Which crossover will reign supreme?
The 2021 Nissan Rogue was just revealed with an all-new generation and straight away, it has one of the most difficult tasks imaginable - compete with the 2020 Toyota RAV4. Toyota has sold more than 10 million copies of the RAV4 since its introduction and last year in 2019, it was the best-selling non-truck in America with 448,068 units sold. Matching the RAV4's massive sales volume will be a herculean task but this latest Rogue looks up to the challenge.
2019 was a down sales year for the Rogue with just 350,447 units but back in 2017 and 2018, it came within just a few thousand units of the mighty RAV4. With a completely redefined model coming for the 2021 model year, the Rogue has a legitimate shot at becoming the best-selling passenger car in the US.
The last Rogue was nothing special to look at but this new one offers some interesting new styling features. Nissan's decision to keep using a split headlight design will likely create some split opinions but it's impossible to argue that this new Rogue isn't more exciting to look at. By comparison, the RAV4 looks a bit more rugged thanks to its square wheel arch design but from the side profile, there isn't too much to differentiate them.
Modern cars are often criticized for looking too similar but the Rogue and RAV4 take this to a new level. If we de-badged them and showed them only from the side profile, it would be difficult to tell them apart. Even the C-pillars have the same shape.
Nissan has come to play here with an interior that wouldn't look out of place in an Infiniti. Updates to the cabin include a larger touchscreen display, a head-up display, a digital instrument cluster, and quilted leather seats. The RAV4's cabin looks a bit dated, by comparison, giving Nissan a clear advantage.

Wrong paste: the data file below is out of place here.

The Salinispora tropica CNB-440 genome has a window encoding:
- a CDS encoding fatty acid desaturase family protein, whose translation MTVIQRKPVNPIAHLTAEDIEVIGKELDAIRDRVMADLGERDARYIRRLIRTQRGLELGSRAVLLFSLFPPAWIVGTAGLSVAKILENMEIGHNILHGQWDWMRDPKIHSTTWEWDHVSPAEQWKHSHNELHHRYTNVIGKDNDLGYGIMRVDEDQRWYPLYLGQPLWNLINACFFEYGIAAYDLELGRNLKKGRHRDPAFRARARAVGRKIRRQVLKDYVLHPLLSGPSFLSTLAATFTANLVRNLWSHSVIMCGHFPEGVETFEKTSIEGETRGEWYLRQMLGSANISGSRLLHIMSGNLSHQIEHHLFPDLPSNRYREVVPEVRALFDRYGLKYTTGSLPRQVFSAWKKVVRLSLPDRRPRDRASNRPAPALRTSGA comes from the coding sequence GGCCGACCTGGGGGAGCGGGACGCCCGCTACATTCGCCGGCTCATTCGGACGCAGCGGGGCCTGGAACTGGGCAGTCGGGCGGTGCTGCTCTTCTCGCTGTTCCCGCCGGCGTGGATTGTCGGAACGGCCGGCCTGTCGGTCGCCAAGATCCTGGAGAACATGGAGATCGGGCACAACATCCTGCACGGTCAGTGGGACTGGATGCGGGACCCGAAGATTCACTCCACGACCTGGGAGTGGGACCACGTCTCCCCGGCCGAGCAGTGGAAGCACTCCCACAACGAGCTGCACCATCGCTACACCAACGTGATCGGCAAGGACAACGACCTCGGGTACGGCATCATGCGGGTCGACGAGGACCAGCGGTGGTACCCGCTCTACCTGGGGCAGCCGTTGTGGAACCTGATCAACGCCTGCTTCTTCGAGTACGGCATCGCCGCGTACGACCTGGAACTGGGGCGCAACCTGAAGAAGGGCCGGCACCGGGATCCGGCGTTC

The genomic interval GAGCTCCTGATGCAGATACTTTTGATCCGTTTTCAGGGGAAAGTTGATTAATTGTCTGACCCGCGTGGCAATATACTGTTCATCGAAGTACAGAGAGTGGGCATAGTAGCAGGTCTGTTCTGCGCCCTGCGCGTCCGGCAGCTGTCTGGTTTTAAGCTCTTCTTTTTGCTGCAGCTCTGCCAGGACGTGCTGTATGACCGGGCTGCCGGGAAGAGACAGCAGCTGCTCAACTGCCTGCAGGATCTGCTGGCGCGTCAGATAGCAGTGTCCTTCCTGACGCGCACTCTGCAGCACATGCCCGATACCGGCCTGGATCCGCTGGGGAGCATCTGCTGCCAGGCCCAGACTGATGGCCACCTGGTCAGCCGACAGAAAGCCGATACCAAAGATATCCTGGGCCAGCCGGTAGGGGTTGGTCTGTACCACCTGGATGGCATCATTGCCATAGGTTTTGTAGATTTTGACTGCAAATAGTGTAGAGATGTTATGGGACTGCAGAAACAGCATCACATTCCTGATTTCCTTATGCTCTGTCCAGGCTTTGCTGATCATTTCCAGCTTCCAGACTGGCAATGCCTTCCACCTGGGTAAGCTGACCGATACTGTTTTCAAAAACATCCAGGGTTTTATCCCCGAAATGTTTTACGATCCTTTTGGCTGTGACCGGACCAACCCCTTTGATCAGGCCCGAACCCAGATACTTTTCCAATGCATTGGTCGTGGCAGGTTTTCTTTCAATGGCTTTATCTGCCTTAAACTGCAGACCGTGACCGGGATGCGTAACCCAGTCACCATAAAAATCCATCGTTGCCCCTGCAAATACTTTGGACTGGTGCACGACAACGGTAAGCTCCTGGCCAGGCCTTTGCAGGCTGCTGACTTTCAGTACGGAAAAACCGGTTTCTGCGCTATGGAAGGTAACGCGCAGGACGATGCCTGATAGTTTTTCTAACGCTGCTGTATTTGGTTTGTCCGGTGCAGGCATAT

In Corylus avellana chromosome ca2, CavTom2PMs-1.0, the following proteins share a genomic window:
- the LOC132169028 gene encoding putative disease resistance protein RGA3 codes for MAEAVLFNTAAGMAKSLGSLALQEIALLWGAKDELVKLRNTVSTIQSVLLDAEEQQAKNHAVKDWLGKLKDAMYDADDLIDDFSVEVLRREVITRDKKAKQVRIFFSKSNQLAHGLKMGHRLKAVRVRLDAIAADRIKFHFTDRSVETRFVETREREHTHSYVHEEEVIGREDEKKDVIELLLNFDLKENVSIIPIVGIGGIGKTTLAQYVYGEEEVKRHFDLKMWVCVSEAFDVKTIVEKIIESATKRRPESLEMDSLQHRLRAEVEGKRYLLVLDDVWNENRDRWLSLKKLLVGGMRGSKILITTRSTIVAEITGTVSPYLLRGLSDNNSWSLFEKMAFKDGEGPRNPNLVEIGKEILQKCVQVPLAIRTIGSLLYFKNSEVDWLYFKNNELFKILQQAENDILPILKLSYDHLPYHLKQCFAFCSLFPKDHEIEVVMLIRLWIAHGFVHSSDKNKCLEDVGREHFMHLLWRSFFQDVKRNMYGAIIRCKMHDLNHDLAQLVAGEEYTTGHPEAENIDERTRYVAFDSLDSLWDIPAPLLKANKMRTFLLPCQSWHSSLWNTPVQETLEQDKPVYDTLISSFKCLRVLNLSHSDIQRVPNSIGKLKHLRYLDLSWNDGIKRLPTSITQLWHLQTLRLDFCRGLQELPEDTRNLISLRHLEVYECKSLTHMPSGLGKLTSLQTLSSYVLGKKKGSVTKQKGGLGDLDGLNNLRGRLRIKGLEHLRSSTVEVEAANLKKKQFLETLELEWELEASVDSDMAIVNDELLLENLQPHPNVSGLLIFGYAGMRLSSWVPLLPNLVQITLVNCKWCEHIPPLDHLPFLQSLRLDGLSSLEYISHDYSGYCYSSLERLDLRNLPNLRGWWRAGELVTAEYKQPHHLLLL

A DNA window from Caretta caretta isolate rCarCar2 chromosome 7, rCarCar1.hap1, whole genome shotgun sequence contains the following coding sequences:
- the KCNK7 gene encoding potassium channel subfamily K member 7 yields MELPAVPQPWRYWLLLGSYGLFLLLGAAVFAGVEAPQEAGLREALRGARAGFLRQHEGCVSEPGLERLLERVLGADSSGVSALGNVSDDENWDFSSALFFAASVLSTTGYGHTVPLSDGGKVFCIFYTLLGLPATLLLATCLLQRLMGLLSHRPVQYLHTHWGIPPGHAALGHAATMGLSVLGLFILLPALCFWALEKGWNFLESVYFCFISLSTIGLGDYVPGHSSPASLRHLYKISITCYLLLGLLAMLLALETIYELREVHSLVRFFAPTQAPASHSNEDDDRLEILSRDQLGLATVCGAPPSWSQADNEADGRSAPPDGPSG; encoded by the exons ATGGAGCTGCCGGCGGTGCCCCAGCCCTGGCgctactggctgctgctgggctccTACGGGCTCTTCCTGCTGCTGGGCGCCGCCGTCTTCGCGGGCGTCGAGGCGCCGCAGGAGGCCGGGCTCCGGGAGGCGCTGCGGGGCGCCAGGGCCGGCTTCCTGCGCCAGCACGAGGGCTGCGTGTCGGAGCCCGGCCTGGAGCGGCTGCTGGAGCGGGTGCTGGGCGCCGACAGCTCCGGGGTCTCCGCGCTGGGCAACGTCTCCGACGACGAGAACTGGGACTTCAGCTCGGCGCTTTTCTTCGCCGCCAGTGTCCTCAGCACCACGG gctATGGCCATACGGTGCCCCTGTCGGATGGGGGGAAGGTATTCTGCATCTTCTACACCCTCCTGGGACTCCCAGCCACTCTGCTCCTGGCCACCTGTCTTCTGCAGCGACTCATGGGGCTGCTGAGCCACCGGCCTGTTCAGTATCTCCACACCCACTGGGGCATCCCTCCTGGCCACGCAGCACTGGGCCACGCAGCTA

Nissan has only revealed one engine for the Rogue so far, a 2.5-liter four-cylinder producing 181 horsepower and the same amount of torque going out through a continuously variable transmission to front- or all-wheel-drive. The RAV4 also uses a 2.5-liter engine but it sends more grunt, 203 hp and 184 lb-ft of torque, out through an eight-speed automatic to FWD or AWD. Toyota also offers the RAV4 Hybrid, which bumps the power to 219 hp and the RAV4 Prime plug-in hybrid, which offers a whopping 302 hp. On the performance front then, Toyota holds the advantage.
The new Rogue boasts 39.3 cubic feet of cargo space behind the rear seats, which opens up to 74.1 cubic feet with the seats folded. Nissan has also included clever storage solutions like a trunk divider and an area on the side that can perfectly fit a gallon of milk so it doesn't roll around. The RAV4 is just a bit larger with the seats up (37.6 cubic feet) but smaller overall with the seats folded (69.8 cubic feet). It also lacks the Rogue's clever cargo solutions. Advantage, Nissan. In this segment, practicality is highly important, so it may be a single point, but it carries a lot of weight in the Nissan's favor.
Nissan has not confirmed pricing for the 2021 Rogue but if it remains close to the 2020 model, it should undercut the RAV4 by a few hundred dollars. The outgoing Rogue started at $25,300 and the RAV4 starts at $25,950, so there is some room for a price increase while still staying below Toyota. Pricing could be the deciding factor for many buyers and if Nissan is able to undercut Toyota, it could be the secret weapon towards topping the sales charts. The RAV4 has enjoyed its position atop the sales charts but by the end of 2021, there could be a new sales leader.